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Origins of the DreamHughes's Poetry and King's Rhetoric$
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W. Jason Miller

Print publication date: 2015

Print ISBN-13: 9780813060446

Published to Florida Scholarship Online: May 2015

DOI: 10.5744/florida/9780813060446.001.0001

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“I Dream a World”

“I Dream a World”

Rewriting Hughes’s Signature Poem

Chapter:
(p.142) 7 “I Dream a World”
Source:
Origins of the Dream
Author(s):

W. Jason Miller

Publisher:
University Press of Florida
DOI:10.5744/florida/9780813060446.003.0007

This chapter documents King’s most visible engagements with Langston Hughes’s poem “I Dream a World.” This engagement reveals how King internalized and then rewrote Hughes’s dream in a series of speeches delivered in 1956. King’s speeches from this era reveal his complex rhetorical use of anaphora and chiasmus. The poem is of great significance as it is linked to King’s first enunciation of the Beloved Community, and this connection is discussed within the framework of a long and rich tradition of scholarship that has established this principal as being so central to King’s vision of an integrated world. The long history of the poem itself is documented from its composition through various appearances in print including its central role in the opera Troubled Island with music composed by William Grant Still.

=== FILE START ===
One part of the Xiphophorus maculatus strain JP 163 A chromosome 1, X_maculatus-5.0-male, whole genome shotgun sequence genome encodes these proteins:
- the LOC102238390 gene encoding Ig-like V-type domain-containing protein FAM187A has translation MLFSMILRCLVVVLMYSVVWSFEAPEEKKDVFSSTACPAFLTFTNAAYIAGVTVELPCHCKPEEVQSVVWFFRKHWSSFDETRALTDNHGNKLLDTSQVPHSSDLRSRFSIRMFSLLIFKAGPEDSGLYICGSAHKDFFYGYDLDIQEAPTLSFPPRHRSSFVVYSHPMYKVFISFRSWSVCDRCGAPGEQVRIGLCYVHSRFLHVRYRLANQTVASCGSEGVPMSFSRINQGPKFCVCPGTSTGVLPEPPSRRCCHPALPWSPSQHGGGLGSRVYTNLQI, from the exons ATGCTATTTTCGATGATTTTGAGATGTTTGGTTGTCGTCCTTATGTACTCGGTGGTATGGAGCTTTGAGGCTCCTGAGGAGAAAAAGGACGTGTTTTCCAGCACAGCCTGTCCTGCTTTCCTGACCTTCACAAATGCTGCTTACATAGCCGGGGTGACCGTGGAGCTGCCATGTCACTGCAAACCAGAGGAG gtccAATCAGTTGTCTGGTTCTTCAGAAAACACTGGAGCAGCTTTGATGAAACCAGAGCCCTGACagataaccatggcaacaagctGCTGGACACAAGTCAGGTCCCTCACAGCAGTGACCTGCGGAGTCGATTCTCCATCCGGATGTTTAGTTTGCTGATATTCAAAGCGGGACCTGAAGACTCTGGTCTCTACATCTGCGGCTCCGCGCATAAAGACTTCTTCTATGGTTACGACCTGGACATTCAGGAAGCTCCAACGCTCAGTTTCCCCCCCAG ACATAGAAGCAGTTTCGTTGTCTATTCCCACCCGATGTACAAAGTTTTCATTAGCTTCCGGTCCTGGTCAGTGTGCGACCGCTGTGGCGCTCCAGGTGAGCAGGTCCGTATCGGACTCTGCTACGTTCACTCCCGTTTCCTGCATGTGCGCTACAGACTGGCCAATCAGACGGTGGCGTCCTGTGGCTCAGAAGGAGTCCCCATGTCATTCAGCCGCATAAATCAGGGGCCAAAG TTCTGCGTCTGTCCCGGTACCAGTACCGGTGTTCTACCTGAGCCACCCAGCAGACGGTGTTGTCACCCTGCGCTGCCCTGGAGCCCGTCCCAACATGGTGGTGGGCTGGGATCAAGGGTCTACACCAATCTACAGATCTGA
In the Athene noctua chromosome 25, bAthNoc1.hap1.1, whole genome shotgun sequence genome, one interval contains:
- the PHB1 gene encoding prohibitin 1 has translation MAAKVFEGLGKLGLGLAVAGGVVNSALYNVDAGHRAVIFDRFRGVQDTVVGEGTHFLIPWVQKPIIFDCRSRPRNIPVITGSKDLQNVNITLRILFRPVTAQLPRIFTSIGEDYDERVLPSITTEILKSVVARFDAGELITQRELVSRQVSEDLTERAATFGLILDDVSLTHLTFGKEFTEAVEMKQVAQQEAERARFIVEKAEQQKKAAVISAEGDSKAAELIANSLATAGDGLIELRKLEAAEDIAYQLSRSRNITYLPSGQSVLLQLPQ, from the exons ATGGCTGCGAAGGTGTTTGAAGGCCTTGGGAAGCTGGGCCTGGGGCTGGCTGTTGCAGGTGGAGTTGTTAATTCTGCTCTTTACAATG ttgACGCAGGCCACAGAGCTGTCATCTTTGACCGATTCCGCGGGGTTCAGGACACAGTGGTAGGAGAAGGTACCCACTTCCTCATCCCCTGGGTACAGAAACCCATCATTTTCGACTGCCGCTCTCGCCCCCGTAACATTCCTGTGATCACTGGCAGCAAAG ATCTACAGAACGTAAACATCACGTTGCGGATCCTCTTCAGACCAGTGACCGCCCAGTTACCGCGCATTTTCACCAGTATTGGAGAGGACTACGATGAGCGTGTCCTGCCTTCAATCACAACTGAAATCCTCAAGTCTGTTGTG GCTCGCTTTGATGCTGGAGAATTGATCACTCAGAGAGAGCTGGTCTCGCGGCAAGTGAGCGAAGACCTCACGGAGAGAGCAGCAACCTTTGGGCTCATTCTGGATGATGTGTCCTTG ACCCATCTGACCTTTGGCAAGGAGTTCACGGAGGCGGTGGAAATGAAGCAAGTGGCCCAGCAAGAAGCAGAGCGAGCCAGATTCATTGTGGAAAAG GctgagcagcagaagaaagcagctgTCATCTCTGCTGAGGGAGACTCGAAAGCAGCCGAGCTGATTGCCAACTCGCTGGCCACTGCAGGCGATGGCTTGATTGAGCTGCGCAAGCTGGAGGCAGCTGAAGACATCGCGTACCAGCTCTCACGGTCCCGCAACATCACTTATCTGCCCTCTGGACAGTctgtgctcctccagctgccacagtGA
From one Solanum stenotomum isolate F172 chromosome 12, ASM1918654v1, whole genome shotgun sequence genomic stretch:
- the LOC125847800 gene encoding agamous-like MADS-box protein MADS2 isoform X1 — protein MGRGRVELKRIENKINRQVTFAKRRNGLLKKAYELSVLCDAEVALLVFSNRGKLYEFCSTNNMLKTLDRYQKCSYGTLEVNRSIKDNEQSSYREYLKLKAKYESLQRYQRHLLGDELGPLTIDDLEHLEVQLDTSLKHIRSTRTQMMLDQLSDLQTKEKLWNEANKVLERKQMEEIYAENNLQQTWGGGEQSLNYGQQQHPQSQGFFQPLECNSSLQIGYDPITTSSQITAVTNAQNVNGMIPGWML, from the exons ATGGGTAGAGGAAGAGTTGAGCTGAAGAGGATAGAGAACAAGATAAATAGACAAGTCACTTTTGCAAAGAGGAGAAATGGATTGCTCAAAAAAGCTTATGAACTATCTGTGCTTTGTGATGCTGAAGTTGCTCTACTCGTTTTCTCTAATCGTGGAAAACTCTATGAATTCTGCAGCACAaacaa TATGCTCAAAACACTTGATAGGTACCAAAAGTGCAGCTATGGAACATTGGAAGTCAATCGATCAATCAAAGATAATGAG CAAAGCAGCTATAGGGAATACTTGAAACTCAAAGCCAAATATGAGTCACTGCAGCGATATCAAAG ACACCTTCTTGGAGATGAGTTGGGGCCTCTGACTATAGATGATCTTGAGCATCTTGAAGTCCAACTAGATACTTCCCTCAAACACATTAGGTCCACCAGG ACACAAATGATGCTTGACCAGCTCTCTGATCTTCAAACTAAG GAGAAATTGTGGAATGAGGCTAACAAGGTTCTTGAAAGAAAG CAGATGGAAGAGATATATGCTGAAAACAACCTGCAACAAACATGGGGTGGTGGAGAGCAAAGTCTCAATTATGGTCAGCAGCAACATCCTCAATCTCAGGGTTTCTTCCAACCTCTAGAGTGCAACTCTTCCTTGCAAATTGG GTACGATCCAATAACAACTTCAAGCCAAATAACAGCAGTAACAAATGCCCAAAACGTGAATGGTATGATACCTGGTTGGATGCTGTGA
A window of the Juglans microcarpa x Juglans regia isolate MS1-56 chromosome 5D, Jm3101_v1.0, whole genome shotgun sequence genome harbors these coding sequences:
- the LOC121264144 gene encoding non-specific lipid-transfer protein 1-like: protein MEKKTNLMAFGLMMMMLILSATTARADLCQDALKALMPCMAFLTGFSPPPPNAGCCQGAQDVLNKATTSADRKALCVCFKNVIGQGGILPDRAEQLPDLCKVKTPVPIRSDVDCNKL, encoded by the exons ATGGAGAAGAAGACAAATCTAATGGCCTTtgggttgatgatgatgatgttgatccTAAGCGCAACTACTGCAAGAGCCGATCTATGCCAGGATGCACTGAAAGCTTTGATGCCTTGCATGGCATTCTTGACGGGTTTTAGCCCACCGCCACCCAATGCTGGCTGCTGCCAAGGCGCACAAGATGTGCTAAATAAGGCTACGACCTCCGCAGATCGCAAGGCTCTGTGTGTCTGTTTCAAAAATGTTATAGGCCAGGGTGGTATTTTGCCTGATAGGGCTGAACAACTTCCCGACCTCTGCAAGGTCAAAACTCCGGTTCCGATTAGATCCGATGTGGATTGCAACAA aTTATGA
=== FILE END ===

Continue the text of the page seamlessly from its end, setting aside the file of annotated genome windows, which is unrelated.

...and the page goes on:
Keywords:   anaphora, Beloved Community, “I Dream a World”, Troubled Island, William Grant Still

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